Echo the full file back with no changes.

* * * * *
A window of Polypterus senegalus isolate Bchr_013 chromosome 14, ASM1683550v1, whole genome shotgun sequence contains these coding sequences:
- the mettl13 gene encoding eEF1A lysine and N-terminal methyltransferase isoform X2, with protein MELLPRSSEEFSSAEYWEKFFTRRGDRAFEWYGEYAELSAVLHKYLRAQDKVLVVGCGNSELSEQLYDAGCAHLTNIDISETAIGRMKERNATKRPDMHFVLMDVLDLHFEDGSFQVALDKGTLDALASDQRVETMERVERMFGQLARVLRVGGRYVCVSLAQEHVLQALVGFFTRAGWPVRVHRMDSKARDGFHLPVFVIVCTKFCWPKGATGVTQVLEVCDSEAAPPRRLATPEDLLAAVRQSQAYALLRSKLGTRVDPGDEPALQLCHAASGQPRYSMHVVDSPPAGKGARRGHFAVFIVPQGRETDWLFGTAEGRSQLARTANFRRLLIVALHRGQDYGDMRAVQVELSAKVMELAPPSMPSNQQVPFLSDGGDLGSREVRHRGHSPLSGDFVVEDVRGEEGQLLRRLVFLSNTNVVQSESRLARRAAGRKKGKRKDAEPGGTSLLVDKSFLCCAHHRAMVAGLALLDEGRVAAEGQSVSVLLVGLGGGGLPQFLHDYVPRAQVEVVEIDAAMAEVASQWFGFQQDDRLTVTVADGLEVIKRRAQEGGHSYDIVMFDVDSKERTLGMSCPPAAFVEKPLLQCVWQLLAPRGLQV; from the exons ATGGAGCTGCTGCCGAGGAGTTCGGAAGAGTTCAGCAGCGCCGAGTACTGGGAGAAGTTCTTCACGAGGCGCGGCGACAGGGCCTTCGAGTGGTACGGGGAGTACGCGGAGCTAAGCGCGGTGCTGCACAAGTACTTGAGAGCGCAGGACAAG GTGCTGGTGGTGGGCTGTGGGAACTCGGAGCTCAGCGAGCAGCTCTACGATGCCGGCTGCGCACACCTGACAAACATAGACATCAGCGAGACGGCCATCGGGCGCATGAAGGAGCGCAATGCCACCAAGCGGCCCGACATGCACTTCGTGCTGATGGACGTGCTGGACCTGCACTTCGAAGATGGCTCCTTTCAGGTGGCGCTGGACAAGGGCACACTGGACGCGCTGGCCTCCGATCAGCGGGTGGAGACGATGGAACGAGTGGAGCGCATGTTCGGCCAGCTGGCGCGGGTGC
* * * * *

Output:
A window of Polypterus senegalus isolate Bchr_013 chromosome 14, ASM1683550v1, whole genome shotgun sequence contains these coding sequences:
- the mettl13 gene encoding eEF1A lysine and N-terminal methyltransferase isoform X2, with protein MELLPRSSEEFSSAEYWEKFFTRRGDRAFEWYGEYAELSAVLHKYLRAQDKVLVVGCGNSELSEQLYDAGCAHLTNIDISETAIGRMKERNATKRPDMHFVLMDVLDLHFEDGSFQVALDKGTLDALASDQRVETMERVERMFGQLARVLRVGGRYVCVSLAQEHVLQALVGFFTRAGWPVRVHRMDSKARDGFHLPVFVIVCTKFCWPKGATGVTQVLEVCDSEAAPPRRLATPEDLLAAVRQSQAYALLRSKLGTRVDPGDEPALQLCHAASGQPRYSMHVVDSPPAGKGARRGHFAVFIVPQGRETDWLFGTAEGRSQLARTANFRRLLIVALHRGQDYGDMRAVQVELSAKVMELAPPSMPSNQQVPFLSDGGDLGSREVRHRGHSPLSGDFVVEDVRGEEGQLLRRLVFLSNTNVVQSESRLARRAAGRKKGKRKDAEPGGTSLLVDKSFLCCAHHRAMVAGLALLDEGRVAAEGQSVSVLLVGLGGGGLPQFLHDYVPRAQVEVVEIDAAMAEVASQWFGFQQDDRLTVTVADGLEVIKRRAQEGGHSYDIVMFDVDSKERTLGMSCPPAAFVEKPLLQCVWQLLAPRGLQV; from the exons ATGGAGCTGCTGCCGAGGAGTTCGGAAGAGTTCAGCAGCGCCGAGTACTGGGAGAAGTTCTTCACGAGGCGCGGCGACAGGGCCTTCGAGTGGTACGGGGAGTACGCGGAGCTAAGCGCGGTGCTGCACAAGTACTTGAGAGCGCAGGACAAG GTGCTGGTGGTGGGCTGTGGGAACTCGGAGCTCAGCGAGCAGCTCTACGATGCCGGCTGCGCACACCTGACAAACATAGACATCAGCGAGACGGCCATCGGGCGCATGAAGGAGCGCAATGCCACCAAGCGGCCCGACATGCACTTCGTGCTGATGGACGTGCTGGACCTGCACTTCGAAGATGGCTCCTTTCAGGTGGCGCTGGACAAGGGCACACTGGACGCGCTGGCCTCCGATCAGCGGGTGGAGACGATGGAACGAGTGGAGCGCATGTTCGGCCAGCTGGCGCGGGTGC